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- A Daughter of Fife - 5/35 -

"We figure to ourselves The thing we like, and then we build it up As chance will have it, on the rock or sand."

"About some act, That has no relish of salvation in it."

Upon the shores of Bute, opposite the rugged, heathery hills of Cowal, John Campbell had built himself a splendid habitation. People going up and Down the Kyles were in the habit of pointing out Meriton Mansion, and of asserting that the owner had risen from extreme poverty to his enviable position. There was not a word of truth in this story. John Campbell was the youngest son of Campbell of Drumloch, a gentleman of ancient lineage, and of considerable wealth. Alexander, his elder son, inherited from him the castle of Drumloch and the lands pertaining to the name and the estate; to his younger son John he gave a large sum of money. With this money he opened a shipping house on the Broomilaw of Glasgow, and gradually built a fleet of trading vessels, which traversed every known sea. John Campbell's name had indeed become synonymous for enterprise, wealth and commercial honor.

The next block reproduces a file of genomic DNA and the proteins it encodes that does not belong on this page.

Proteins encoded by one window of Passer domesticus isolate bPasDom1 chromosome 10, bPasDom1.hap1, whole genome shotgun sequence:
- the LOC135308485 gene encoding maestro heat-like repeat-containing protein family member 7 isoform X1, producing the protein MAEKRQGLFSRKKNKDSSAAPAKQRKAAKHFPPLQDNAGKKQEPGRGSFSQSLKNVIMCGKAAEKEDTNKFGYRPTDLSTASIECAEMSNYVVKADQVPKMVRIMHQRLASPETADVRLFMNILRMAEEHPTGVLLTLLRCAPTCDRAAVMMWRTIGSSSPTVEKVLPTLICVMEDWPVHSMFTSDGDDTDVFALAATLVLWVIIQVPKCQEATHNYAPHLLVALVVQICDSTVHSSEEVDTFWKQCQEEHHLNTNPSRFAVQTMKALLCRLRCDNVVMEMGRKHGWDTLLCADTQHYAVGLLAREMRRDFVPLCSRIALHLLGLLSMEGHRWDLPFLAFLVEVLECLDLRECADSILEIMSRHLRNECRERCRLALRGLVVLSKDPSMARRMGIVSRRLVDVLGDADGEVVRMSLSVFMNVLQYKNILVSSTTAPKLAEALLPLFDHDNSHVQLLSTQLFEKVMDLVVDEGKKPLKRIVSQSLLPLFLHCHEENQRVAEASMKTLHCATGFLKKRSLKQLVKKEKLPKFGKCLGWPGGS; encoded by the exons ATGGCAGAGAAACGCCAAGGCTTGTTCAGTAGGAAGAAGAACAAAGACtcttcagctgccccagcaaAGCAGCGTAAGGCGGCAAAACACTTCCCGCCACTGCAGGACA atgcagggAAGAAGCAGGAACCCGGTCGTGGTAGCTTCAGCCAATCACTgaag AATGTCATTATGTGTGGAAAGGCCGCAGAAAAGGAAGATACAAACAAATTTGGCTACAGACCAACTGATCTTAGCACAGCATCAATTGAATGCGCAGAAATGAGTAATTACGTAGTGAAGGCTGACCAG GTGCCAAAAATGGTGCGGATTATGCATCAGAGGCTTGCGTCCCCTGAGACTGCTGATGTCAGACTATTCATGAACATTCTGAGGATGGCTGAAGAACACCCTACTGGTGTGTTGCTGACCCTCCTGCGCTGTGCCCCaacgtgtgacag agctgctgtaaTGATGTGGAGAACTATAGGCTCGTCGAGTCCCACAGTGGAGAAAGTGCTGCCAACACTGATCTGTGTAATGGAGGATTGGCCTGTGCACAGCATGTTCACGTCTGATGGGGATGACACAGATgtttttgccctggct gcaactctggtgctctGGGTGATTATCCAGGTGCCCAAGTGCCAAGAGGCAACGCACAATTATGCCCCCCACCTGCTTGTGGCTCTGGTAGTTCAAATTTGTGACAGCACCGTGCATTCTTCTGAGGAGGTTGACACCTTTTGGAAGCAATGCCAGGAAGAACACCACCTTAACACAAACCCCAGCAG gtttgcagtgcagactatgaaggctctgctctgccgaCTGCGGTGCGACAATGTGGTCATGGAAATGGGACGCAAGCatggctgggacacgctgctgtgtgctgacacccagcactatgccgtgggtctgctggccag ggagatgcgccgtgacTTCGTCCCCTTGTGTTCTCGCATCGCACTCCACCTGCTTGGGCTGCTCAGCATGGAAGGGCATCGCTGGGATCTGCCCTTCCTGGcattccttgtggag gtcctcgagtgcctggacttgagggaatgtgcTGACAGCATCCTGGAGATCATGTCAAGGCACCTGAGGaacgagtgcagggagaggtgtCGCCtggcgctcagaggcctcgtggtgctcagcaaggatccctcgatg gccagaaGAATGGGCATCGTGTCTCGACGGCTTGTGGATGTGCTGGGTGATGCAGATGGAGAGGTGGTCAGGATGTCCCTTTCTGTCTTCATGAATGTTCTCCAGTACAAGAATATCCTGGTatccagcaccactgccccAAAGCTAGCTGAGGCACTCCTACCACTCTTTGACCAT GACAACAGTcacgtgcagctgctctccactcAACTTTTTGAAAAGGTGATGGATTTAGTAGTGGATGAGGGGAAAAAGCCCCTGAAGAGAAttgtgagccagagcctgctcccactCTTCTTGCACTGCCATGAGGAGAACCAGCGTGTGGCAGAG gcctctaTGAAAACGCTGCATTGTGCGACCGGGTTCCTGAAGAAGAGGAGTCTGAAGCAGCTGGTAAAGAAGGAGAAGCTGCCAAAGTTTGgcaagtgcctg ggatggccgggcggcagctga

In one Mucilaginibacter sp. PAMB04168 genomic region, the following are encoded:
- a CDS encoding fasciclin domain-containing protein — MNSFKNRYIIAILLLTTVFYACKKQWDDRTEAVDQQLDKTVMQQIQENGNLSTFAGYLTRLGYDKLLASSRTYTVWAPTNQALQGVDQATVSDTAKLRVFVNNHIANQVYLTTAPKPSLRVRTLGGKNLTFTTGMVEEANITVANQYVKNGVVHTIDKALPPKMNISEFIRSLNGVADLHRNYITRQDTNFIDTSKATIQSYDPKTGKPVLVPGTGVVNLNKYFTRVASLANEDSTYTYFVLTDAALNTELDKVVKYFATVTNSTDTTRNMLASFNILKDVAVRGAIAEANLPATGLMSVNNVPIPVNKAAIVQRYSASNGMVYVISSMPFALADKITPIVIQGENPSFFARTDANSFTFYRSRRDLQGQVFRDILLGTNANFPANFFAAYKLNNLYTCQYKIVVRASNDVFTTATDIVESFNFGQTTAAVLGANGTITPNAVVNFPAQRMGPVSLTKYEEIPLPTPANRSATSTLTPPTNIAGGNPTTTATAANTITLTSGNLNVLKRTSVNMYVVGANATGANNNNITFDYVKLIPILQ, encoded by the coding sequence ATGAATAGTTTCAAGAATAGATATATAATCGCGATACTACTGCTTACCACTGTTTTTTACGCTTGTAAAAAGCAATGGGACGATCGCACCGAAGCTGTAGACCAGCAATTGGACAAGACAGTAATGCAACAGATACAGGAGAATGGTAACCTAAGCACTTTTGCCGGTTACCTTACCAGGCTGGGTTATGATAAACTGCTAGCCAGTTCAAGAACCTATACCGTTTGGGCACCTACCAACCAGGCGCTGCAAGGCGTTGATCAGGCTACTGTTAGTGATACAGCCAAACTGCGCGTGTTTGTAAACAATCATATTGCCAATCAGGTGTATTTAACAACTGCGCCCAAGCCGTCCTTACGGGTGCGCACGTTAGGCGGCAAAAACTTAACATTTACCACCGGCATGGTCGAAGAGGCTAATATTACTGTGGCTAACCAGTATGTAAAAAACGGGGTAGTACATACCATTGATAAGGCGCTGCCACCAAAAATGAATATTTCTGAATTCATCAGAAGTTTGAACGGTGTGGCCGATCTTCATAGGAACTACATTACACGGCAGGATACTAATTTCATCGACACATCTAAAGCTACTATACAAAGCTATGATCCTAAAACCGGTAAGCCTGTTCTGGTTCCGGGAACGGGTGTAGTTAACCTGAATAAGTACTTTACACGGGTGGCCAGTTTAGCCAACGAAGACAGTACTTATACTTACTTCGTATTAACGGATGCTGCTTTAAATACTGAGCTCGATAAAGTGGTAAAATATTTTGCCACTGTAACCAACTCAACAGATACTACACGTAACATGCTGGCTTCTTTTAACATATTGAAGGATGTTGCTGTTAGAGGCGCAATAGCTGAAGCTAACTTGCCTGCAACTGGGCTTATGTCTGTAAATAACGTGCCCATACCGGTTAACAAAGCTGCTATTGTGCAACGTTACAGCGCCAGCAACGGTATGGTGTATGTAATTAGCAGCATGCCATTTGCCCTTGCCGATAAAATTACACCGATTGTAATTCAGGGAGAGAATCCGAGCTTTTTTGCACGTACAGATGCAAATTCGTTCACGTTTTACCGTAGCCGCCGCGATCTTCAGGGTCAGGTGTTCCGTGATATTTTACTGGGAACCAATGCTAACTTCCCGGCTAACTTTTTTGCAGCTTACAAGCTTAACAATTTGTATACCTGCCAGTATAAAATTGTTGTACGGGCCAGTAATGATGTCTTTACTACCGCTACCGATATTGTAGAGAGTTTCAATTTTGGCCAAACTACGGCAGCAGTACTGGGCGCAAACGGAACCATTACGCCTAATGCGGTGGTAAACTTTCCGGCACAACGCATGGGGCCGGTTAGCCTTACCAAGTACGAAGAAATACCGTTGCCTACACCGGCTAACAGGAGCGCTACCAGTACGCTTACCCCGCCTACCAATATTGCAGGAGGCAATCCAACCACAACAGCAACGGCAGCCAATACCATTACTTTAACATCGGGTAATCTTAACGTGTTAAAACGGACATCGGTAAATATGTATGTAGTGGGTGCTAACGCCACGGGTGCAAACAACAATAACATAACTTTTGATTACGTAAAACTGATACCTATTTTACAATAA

The tie between the brothers was always an affectionate one; and when Alexander died early in life, he left his child and the estate in charge of John. The estate was much embarrassed, the child was a delicate girl of nine years. But when ten years had passed the conditions of both were changed; Mary Campbell had grown to a sweet and charming womanhood, and Drumloch had paid off its last shilling of mortgage, and was as desirable an estate as could be found in the west of Scotland.